Jamie: I mean, consider Hebrews 11:1: “Now faith is the substance of things hoped for, the evidence of things not seen.”
Kayla: So here's God, who can do anything, and He chooses to have a non-physical relationship with us. There must be some benefits to that right?
Jamie: Instead of allowing Jesus to do the living for us, God has sent us the Holy Spirit who helps us learn how to live as Christ would. A multiplying effect. We’re all to be “little Christs,” according to C. S. Lewis: “Every Christian is to become a little Christ. The whole purpose of becoming a Christian is simply nothing else.”
Renee: We do need constant access to the Helper He sent.
C.: It’s hard to understand, isn’t it? It seems counterintuitive—if in this life we long to see Him as He is, to be face-to-face with Him, why didn’t He just hang around?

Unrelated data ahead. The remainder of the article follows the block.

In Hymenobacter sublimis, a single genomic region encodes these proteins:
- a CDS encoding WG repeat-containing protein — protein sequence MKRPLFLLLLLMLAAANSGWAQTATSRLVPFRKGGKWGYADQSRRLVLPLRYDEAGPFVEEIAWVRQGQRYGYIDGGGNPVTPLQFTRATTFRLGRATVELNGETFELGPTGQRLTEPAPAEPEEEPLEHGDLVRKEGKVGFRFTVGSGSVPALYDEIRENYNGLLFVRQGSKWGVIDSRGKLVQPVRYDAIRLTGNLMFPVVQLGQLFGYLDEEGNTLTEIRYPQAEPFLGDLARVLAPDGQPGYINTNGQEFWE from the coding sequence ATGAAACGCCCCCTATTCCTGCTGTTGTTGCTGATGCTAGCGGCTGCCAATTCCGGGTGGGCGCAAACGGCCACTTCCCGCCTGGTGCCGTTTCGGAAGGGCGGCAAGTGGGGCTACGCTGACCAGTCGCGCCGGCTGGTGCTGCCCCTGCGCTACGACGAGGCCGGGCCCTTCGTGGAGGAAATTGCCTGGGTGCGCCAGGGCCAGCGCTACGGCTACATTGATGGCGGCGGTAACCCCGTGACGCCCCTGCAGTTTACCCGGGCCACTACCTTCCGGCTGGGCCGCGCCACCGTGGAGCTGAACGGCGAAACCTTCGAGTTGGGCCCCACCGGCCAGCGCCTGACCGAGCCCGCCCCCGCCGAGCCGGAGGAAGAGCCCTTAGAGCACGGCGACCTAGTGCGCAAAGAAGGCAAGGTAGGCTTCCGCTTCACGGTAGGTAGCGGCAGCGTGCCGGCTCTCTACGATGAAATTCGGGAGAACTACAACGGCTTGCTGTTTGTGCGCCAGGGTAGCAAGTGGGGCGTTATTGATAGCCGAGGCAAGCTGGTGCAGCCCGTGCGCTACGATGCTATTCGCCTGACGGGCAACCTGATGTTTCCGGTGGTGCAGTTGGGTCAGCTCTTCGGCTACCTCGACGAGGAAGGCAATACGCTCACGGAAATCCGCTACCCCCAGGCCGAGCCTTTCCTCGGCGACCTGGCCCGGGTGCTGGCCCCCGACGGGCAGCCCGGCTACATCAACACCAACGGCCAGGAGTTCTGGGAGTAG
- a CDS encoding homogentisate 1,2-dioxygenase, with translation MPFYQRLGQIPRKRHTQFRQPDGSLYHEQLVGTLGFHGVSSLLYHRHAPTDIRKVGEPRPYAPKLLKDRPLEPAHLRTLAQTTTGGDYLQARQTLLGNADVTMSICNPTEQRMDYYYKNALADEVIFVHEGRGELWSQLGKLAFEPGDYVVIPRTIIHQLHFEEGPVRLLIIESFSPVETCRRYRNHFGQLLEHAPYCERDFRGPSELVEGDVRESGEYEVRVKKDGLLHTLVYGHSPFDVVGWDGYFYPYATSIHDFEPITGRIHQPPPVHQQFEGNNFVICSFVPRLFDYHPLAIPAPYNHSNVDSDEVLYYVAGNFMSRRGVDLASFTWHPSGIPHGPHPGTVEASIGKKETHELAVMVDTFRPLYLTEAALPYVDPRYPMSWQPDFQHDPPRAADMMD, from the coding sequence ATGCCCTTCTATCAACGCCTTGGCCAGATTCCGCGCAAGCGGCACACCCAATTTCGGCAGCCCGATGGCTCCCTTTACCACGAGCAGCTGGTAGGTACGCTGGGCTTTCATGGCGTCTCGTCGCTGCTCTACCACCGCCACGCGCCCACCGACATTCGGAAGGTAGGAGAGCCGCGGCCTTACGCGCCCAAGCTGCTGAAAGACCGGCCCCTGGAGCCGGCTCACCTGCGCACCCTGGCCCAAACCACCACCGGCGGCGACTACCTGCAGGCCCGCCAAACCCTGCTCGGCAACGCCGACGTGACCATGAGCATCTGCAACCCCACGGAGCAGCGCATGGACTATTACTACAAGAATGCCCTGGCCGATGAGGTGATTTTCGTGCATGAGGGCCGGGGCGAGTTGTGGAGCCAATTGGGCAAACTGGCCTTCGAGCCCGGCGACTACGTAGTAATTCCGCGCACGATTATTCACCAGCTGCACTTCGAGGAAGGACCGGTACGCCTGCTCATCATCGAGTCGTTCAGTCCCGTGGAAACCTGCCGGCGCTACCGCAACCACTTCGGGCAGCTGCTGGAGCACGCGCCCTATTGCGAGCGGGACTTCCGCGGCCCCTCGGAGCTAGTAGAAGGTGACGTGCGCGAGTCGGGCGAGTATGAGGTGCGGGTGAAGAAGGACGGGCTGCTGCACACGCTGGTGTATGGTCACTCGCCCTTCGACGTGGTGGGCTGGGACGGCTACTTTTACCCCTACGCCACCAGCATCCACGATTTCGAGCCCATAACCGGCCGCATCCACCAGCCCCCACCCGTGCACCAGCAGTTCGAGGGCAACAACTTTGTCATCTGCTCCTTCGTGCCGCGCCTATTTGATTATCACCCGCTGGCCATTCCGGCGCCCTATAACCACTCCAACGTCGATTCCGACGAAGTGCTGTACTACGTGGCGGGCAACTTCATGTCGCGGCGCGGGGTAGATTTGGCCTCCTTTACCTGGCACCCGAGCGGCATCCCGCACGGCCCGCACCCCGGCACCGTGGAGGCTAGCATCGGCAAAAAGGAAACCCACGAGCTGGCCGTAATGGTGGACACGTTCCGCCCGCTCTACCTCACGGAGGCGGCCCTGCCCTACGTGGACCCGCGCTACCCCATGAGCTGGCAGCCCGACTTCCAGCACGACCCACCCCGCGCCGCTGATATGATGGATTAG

Kayla: Sometimes I wonder, If God were here with me physically, would I be looking for Him in the trees in my backyard? In my husband’s eyes? I'm not sure.
Jamie: I don’t think it’s an either/or thing. The experience is there with all three persons of the Trinity. God wants to know and make Himself known. We just need to look and be receptive to Him.
C.: I think we have to respect—not as an excuse or as a way of copping out—that there’s a mystery here we can’t escape.
Renee: The word mystery has been in my thoughts for the past 10 minutes. We don’t always like it, but accepting the mystery of faith in Jesus can be so compelling! It creates a tension, that as C. mentioned, we need to learn to live with.